Newman

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Acoustics Insider is a pro audio channel that is usually science based. They decided to interview ... Johnny Darko. They got their membership base to put together some questions which were given to Darko. IMO the questions were really very good. Darko's answers ... not so much.

Since Darko failed so badly, I thought I would throw the questions open to ASR members...

6:09: "What is one thing mixing engineers should know about audiophiles,
That they really are appreciative when you prioritise sound quality and assume an attentive listener.
and what is one thing audiophiles should know about mixing engineers?"
That, if they really are audio engineers and not a home based musician with a DAW and a dream, then incompetence is truly rare and they are doing their best to satisfy conflicting demands.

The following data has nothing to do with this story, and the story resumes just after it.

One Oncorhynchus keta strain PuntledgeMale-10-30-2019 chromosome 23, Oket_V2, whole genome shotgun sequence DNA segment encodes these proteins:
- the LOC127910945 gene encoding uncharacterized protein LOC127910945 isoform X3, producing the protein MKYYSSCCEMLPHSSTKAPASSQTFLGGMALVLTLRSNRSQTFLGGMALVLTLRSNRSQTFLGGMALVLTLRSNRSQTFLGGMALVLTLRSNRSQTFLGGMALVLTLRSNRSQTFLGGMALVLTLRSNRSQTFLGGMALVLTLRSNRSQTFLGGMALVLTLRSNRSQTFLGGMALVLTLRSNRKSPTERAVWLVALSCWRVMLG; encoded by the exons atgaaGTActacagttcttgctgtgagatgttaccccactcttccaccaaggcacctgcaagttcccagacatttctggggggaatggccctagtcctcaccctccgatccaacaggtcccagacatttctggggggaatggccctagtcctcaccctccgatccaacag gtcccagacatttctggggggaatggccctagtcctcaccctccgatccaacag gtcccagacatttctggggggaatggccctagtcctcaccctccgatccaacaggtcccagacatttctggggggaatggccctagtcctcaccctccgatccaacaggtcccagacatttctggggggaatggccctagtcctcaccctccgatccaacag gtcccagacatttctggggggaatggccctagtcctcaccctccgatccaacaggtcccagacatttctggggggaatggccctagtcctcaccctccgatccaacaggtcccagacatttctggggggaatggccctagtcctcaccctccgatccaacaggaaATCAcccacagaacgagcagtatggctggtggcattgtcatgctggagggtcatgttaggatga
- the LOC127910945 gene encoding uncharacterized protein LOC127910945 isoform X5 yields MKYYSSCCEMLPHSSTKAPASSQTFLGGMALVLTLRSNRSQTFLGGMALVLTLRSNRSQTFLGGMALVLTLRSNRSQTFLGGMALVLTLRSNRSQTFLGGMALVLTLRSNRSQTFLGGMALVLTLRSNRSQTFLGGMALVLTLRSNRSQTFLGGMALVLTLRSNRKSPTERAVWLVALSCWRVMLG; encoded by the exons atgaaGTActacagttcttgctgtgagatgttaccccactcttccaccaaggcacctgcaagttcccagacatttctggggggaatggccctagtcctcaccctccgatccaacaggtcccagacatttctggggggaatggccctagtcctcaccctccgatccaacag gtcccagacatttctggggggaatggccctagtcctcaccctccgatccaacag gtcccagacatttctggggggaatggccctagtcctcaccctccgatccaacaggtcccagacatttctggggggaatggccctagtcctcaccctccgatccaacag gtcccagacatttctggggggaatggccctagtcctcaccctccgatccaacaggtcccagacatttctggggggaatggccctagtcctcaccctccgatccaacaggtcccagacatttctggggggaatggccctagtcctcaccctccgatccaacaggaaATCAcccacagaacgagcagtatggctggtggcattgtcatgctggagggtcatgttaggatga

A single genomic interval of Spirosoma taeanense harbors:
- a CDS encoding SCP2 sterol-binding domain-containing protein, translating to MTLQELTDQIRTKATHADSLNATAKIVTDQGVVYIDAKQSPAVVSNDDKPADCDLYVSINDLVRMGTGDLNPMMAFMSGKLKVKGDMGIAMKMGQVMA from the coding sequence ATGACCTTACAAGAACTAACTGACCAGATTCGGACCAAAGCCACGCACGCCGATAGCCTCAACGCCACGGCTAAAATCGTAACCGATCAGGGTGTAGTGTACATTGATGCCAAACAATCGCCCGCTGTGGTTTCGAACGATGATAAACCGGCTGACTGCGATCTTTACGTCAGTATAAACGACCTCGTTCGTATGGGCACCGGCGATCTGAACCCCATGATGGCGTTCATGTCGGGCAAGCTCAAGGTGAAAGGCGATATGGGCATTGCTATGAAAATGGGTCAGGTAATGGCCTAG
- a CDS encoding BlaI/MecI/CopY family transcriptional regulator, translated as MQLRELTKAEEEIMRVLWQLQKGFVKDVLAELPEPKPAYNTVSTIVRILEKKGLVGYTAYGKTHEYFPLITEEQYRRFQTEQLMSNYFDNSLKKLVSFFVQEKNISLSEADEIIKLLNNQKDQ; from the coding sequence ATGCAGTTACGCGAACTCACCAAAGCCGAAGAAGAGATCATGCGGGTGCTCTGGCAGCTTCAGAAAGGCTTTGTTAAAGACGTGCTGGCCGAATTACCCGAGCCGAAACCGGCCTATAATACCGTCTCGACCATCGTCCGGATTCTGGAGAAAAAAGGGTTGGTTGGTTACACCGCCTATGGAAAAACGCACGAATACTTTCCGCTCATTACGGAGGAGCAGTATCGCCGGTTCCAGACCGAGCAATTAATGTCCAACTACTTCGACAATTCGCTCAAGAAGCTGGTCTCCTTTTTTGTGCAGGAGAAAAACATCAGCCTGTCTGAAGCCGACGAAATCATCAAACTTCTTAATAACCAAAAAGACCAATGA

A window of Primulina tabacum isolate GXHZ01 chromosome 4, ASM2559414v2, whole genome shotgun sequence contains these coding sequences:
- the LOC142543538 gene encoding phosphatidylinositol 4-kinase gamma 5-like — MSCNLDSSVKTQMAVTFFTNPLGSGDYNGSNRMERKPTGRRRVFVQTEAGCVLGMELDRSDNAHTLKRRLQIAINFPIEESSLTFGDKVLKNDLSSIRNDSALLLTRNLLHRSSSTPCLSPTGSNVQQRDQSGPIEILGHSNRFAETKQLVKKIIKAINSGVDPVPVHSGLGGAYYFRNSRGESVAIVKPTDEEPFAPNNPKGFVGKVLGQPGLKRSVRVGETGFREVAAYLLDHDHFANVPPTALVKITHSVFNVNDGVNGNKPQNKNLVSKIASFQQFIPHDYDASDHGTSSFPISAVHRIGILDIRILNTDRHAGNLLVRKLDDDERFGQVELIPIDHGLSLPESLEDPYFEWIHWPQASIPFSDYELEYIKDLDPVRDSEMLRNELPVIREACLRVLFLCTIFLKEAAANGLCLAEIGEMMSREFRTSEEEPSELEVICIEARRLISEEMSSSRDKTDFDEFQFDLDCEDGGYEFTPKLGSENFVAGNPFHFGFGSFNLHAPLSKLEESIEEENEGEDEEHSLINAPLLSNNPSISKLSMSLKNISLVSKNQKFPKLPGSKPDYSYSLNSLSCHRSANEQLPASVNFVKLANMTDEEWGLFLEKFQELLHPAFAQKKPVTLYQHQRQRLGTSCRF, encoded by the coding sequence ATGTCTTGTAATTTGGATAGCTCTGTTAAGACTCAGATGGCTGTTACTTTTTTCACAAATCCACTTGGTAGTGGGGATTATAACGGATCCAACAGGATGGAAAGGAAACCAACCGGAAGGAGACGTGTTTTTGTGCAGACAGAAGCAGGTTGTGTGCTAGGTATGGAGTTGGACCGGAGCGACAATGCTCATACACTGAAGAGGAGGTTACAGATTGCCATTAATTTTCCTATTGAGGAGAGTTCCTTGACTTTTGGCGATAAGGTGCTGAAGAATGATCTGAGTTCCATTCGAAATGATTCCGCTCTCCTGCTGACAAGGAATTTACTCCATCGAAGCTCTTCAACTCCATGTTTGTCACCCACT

Darko: Not all audiophiles are the same. Audiophiles can be pretty painful, of a certain demographic. My passion for audio gear was started by my passion for music. Other audiophiles are obsessed with sound and listen to a limited range of music. Being an audiophile is a broad church. People like me are rare (i.e. "music first audiophiles"). Engineers think audiophiles are gear obsessed, they need to know that people like me exist. They also think of loudspeakers as a tool, and must think that audiophiles are nuts - they overspend on speakers and put them in rooms that sound like a bathroom.
14:50: "What characteristics of engineering that goes into a speaker that most affects the sound stage, and what do you look for in a speaker to get excellent imaging?"